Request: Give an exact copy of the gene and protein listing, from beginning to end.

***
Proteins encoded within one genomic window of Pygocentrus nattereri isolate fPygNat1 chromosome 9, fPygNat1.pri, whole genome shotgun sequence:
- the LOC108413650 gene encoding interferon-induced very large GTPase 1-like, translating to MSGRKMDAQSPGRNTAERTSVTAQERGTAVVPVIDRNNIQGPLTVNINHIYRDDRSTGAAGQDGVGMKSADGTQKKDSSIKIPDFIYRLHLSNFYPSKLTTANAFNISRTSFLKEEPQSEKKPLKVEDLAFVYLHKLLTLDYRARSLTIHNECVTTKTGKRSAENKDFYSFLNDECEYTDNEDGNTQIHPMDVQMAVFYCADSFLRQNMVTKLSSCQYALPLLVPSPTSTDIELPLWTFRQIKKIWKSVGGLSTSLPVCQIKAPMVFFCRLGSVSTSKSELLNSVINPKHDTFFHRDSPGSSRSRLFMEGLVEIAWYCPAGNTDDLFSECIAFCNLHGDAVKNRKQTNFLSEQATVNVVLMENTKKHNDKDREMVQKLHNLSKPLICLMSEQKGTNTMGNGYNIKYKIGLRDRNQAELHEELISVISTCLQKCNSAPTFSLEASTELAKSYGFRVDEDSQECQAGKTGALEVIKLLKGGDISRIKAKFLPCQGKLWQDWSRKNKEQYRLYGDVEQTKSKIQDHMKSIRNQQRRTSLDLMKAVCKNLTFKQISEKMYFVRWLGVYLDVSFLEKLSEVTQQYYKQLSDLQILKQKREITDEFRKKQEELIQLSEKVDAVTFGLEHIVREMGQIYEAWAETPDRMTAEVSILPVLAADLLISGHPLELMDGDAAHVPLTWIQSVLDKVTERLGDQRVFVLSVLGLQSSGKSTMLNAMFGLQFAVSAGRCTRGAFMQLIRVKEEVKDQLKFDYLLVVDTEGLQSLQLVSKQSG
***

Proteins encoded within one genomic window of Pygocentrus nattereri isolate fPygNat1 chromosome 9, fPygNat1.pri, whole genome shotgun sequence:
- the LOC108413650 gene encoding interferon-induced very large GTPase 1-like, translating to MSGRKMDAQSPGRNTAERTSVTAQERGTAVVPVIDRNNIQGPLTVNINHIYRDDRSTGAAGQDGVGMKSADGTQKKDSSIKIPDFIYRLHLSNFYPSKLTTANAFNISRTSFLKEEPQSEKKPLKVEDLAFVYLHKLLTLDYRARSLTIHNECVTTKTGKRSAENKDFYSFLNDECEYTDNEDGNTQIHPMDVQMAVFYCADSFLRQNMVTKLSSCQYALPLLVPSPTSTDIELPLWTFRQIKKIWKSVGGLSTSLPVCQIKAPMVFFCRLGSVSTSKSELLNSVINPKHDTFFHRDSPGSSRSRLFMEGLVEIAWYCPAGNTDDLFSECIAFCNLHGDAVKNRKQTNFLSEQATVNVVLMENTKKHNDKDREMVQKLHNLSKPLICLMSEQKGTNTMGNGYNIKYKIGLRDRNQAELHEELISVISTCLQKCNSAPTFSLEASTELAKSYGFRVDEDSQECQAGKTGALEVIKLLKGGDISRIKAKFLPCQGKLWQDWSRKNKEQYRLYGDVEQTKSKIQDHMKSIRNQQRRTSLDLMKAVCKNLTFKQISEKMYFVRWLGVYLDVSFLEKLSEVTQQYYKQLSDLQILKQKREITDEFRKKQEELIQLSEKVDAVTFGLEHIVREMGQIYEAWAETPDRMTAEVSILPVLAADLLISGHPLELMDGDAAHVPLTWIQSVLDKVTERLGDQRVFVLSVLGLQSSGKSTMLNAMFGLQFAVSAGRCTRGAFMQLIRVKEEVKDQLKFDYLLVVDTEGLQSLQLVSKQSG